STEM is for Everyone: Temple Grandin, Animal Scientist with Autism

The unique attributes of her autism helped Dr. Temple Grandin succeed in animal science. Her story highlights the power of personal interest and of mentors and educators who embrace difference and find ways to motivate and empower all students to excel.

Temple Grandin, an animal scientist with autism

Temple Grandin is a professor of Animal Science at Colorado State University and is a well-known speaker and author about both animal behavior and autism. Her pragmatic approach to talking about autism has helped many people better understand autism spectrum disorder. We include Dr. Grandin in this special STEM is for Everyone: Scientists with Disabilities series because we think it is important for educators, families, and students to see that with the right motivation and learning opportunities, students with autism can excel in STEM careers. Autism spectrum disorder is not a learning disability, but it is covered by the Individuals with Disabilities Education Act (IDEA), which helps protect the rights of students with disabilities in public schools, so we include it in this series as we work to broaden conversations about science education for all students.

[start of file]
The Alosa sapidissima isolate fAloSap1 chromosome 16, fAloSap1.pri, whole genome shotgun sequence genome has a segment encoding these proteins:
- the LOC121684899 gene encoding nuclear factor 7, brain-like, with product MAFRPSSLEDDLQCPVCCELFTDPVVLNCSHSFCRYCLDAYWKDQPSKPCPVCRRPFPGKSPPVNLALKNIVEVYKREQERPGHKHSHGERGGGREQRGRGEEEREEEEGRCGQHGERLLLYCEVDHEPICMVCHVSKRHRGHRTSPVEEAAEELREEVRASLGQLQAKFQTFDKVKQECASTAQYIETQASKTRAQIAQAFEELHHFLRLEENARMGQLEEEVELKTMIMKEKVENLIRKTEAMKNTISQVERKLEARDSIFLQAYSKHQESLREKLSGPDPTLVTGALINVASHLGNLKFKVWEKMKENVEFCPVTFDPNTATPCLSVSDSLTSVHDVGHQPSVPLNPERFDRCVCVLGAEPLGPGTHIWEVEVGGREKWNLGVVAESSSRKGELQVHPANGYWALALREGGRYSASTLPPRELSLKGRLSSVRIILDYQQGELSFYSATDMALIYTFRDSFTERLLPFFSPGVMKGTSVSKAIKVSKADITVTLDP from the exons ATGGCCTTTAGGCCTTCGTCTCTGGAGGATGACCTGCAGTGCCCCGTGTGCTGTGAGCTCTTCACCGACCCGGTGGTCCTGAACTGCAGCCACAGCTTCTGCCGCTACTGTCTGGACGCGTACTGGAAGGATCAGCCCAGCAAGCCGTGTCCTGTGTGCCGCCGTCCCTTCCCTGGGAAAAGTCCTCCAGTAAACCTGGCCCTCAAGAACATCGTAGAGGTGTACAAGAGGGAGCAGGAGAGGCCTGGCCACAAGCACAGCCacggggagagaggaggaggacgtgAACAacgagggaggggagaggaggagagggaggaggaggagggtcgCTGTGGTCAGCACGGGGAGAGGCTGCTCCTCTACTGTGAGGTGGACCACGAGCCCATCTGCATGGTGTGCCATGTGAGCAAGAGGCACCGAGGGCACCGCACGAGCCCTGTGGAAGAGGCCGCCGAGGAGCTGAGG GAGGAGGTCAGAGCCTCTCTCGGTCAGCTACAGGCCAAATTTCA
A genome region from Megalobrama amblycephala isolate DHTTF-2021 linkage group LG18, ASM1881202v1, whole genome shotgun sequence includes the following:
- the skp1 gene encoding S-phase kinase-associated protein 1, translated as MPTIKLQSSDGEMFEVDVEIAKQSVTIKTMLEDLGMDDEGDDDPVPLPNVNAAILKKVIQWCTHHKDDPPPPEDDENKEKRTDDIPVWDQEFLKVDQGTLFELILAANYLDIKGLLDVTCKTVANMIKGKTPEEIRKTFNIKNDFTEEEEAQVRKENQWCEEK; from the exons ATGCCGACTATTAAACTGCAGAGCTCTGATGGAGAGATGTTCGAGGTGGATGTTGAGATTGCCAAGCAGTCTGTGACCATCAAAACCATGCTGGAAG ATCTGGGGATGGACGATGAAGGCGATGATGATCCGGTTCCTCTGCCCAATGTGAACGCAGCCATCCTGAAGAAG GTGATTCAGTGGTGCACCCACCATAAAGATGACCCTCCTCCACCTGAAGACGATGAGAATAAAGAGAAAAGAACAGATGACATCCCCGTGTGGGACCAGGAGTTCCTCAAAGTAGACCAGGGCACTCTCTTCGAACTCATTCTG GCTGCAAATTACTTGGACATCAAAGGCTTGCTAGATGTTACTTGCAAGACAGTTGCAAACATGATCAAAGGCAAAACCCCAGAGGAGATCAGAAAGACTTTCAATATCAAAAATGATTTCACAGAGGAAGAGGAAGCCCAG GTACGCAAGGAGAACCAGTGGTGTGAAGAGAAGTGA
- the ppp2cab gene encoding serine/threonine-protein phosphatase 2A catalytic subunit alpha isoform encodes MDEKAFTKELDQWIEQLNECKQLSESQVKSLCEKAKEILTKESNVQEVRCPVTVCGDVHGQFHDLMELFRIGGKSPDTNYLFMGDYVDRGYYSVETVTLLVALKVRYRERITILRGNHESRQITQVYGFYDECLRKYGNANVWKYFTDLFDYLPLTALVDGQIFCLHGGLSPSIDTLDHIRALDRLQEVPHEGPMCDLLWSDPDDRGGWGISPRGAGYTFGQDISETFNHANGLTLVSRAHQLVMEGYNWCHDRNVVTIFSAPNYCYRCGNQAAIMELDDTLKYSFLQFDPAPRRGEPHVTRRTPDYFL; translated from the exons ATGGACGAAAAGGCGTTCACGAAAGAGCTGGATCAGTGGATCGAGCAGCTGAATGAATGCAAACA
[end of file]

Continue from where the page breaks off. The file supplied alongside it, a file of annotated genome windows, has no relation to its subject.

A Special Set of Skills

People with autism may speak later than others, may be highly sensitive to sound or touch, and may have trouble with social interaction, but they may also have important attributes and skills that, when empowered, can be incredible assets in STEM fields. Dr. Grandin says she is a visual thinker. She describes the way her brain processes information as something like an image-based search engine. In her "The world needs all kinds of minds" TED Talk (2010), she explains, "I think in pictures. I don't think in language. My mind works like Google for images." In addition to visual thinking, Dr. Grandin identifies several other traits that are common among people on the autism spectrum. For example, many people with autism are very attuned to details and are also very good at sorting data into categories. These are all attributes that have helped Dr. Grandin succeed with animal science.

The Power of Personal Interest